Condition score to beat prolonged calving interval

29 October 1999

Condition score to beat prolonged calving interval

By Marianne Curtis

PROLONGED calving intervals in suckler herds could be tackled by condition scoring, adequate nutrition and restricted suckling, whatever your production system, according to a recently completed SAC study.

"Many beef cows do not begin cycling until 60-70 days after calving. Conception rates in early cycles are always low, so they may not become pregnant until more than 100 days after calving, increasing calving intervals," says SAC Aberdeen researcher Kevin Sinclair.

Addressing the problem was the remit of an EU-funded study conducted on suckler herds in Scotland, Ireland, Spain and Italy. The effect of condition score at calving, feeding post-calving and restricted suckling on fertility were measured. Results were similar for all breeds and environments.

Cows with a low condition score of two at calving were compared with cows having a moderate score of 2.8. "The biggest effect on how soon cows started cycling was condition score at calving: Fitter cows, began cycling sooner after calving.

"Increasing feed intakes post-calving shortens the interval to when cows start cycling. But this interval was identical for cows calving in poor condition and well-fed post-calving as for cows calving in good condition and fed less post-calving," he says (see table).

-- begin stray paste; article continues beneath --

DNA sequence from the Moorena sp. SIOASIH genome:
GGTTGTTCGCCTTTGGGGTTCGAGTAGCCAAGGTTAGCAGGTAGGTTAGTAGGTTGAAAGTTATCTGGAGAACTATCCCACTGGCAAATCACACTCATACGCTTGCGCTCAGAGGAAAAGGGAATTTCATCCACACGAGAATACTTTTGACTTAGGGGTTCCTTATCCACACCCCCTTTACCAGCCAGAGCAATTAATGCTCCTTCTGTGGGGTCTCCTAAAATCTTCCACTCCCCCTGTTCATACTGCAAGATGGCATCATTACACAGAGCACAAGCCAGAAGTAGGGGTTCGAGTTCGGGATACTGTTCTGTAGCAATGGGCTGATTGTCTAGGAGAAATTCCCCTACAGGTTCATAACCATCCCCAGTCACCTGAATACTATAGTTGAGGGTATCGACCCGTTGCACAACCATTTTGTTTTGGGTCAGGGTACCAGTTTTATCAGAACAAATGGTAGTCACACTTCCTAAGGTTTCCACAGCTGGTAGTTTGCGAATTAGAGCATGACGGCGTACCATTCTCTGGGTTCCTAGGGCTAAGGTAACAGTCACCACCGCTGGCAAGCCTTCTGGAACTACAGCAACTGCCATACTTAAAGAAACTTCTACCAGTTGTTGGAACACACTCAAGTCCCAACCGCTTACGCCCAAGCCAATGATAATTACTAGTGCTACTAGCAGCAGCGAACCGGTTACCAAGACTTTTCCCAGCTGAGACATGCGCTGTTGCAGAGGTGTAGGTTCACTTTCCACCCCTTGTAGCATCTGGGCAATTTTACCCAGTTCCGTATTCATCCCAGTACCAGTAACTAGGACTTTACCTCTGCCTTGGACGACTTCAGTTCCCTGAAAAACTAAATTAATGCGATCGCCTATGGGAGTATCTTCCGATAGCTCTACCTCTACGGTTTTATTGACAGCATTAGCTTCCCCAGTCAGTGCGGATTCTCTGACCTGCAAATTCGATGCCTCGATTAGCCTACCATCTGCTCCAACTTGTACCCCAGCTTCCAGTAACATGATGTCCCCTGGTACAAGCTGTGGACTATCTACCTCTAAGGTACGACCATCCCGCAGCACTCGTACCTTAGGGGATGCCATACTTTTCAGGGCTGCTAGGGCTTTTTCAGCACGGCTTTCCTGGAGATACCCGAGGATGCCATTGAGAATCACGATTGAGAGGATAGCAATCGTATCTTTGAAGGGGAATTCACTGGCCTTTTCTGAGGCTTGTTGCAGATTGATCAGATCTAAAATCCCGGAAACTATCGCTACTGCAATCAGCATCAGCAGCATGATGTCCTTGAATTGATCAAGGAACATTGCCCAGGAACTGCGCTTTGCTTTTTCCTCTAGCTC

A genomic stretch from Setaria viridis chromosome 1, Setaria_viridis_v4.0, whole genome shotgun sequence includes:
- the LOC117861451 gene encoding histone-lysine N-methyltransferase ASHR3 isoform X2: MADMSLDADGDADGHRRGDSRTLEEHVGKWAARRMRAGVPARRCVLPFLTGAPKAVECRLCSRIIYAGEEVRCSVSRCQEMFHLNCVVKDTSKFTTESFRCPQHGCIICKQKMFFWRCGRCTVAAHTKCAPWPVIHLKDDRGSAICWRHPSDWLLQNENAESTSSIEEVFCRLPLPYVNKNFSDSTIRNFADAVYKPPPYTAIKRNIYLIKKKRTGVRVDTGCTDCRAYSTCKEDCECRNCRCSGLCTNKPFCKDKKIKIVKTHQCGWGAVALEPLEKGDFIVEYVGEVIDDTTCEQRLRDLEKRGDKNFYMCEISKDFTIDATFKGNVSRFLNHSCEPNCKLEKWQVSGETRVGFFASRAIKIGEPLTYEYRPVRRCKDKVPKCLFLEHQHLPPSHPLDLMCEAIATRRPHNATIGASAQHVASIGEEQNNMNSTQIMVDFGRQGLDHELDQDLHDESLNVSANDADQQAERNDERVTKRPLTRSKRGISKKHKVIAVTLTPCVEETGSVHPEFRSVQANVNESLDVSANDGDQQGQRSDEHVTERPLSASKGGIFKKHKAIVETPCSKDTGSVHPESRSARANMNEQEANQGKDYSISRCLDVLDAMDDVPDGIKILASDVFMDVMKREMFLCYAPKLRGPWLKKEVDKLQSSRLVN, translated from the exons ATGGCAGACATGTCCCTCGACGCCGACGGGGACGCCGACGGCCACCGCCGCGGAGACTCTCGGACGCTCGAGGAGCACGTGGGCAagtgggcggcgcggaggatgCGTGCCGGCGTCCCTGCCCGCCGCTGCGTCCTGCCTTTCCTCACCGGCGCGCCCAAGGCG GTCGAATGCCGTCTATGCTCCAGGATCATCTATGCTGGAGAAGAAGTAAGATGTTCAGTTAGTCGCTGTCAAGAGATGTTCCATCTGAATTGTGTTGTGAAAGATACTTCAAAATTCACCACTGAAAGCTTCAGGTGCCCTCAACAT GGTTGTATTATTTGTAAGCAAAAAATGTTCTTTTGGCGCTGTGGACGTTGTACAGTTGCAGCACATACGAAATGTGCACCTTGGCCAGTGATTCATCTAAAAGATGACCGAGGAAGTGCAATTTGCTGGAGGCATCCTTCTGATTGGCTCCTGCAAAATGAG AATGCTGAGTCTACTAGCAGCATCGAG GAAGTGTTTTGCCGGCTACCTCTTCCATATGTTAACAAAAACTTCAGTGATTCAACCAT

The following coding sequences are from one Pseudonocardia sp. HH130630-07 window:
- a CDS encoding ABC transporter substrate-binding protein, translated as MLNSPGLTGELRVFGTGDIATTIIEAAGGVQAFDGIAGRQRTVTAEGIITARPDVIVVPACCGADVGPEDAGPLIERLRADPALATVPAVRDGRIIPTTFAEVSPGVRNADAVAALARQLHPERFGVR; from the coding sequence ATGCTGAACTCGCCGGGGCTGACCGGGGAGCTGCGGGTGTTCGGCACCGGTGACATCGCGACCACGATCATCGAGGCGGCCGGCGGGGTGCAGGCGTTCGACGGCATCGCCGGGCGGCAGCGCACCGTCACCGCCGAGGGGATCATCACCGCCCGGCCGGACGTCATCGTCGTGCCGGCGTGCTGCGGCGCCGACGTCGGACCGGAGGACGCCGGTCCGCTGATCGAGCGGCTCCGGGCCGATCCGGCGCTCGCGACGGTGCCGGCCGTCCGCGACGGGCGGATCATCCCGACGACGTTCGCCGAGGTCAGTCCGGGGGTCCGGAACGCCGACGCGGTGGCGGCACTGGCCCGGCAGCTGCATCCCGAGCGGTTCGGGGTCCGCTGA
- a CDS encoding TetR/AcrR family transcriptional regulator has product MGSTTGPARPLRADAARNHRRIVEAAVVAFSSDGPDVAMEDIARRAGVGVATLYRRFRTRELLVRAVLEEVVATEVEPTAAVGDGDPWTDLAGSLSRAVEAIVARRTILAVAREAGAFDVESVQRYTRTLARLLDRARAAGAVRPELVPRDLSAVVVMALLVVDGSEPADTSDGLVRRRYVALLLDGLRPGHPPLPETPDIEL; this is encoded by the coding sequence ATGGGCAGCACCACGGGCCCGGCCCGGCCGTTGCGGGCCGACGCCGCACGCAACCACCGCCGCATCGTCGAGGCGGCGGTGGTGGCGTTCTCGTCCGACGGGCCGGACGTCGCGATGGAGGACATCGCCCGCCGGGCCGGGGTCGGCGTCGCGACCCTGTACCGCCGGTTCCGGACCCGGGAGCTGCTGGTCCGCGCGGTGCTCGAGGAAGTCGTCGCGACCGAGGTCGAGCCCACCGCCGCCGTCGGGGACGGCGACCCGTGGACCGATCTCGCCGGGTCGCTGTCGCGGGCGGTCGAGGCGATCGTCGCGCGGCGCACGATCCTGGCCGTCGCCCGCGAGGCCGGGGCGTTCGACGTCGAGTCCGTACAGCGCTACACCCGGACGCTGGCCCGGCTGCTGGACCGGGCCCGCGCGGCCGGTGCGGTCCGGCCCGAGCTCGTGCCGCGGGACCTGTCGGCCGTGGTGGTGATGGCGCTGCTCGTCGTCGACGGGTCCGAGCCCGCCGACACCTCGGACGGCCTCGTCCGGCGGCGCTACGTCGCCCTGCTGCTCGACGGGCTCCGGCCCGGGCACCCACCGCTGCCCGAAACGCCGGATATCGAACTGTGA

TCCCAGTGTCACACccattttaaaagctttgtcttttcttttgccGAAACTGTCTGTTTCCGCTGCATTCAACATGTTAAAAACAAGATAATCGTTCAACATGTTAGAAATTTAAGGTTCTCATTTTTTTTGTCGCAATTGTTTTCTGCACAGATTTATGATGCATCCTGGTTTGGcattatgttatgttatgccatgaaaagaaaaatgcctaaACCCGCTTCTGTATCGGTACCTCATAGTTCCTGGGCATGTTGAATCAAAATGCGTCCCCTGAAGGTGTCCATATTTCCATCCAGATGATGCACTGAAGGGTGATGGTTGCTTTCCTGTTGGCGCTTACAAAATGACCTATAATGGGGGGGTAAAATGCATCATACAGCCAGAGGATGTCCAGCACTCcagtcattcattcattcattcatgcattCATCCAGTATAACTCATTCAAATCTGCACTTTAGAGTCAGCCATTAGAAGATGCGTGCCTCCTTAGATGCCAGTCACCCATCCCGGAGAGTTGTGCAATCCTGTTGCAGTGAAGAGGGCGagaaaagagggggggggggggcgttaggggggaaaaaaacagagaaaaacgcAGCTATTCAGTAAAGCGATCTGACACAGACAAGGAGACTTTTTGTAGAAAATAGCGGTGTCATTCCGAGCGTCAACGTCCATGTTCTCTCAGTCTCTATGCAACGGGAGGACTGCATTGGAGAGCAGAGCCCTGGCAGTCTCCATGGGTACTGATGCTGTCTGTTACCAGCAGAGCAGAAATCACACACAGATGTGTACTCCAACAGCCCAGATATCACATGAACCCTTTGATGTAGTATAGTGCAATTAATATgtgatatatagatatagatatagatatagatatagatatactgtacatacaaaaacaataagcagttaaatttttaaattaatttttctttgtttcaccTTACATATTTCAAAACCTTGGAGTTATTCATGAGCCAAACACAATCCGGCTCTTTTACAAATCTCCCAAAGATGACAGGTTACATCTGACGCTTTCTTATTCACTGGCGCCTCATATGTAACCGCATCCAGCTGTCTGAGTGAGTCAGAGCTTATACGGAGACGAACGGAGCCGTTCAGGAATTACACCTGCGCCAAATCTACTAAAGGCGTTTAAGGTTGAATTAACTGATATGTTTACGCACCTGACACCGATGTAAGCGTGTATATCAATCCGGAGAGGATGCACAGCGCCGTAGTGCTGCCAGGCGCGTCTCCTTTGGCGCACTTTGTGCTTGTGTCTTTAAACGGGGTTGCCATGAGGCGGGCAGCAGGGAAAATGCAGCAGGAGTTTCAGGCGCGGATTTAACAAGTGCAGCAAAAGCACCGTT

Restricting access of calves to dams from 28 days after calving for two to three weeks also hastened the onset of cycling. "Where calves were only allowed to suckle once or twice a day and kept out of sight and smell of cows, 90% were cycling within 35 days of calving." This temporary separation breaks the maternal bond between mother and calf – accelerating ovulation – and may provide a valuable alternative to fertility enhancing drugs, especially for organic beef producers, believes Dr Sinclair.

But for those wishing to stick with more conventional methods, condition scoring is the key. "It is difficult to put condition on cows in late pregnancy, so aim for condition score three when housing spring calvers. When grass quality and quantity diminish in late autumn, consider supplementing with straw, hay or silage to avoid condition loss.

"Where grass quality is particularly poor, a maximum of 2kg of a barley-based concentrate can be fed to spring calvers to achieve a condition score of three by the end of October."

Spring calvers can lose some condition over winter, but should not score less than two at calving. When cows are losing too much condition, calves should be weaned a month or two early. Intakes of more than 150MJ a day of metabolisable energy when they are turned out on to spring grass assist fertility, he says.

But autumn calvers should score three at calving to ensure an early return to cycling, as the aim is to feed as little as possible through the housing period. Grouping thin cows and heifers separately through winter can also enable more precise targeting of feed, he adds. &#42


&#8226 Calve spring calvers at CS two.

&#8226 Calve autumn calvers at CS three.

&#8226 Restrict suckling?

Effect of condition score and feeding on fertility

Condition score at calving Low: 2 Moderate: 2.8

Feed post-calving Low High Low High

MJ ME a day 65 105 71 118

Days to first ovulation 68 64 63 54

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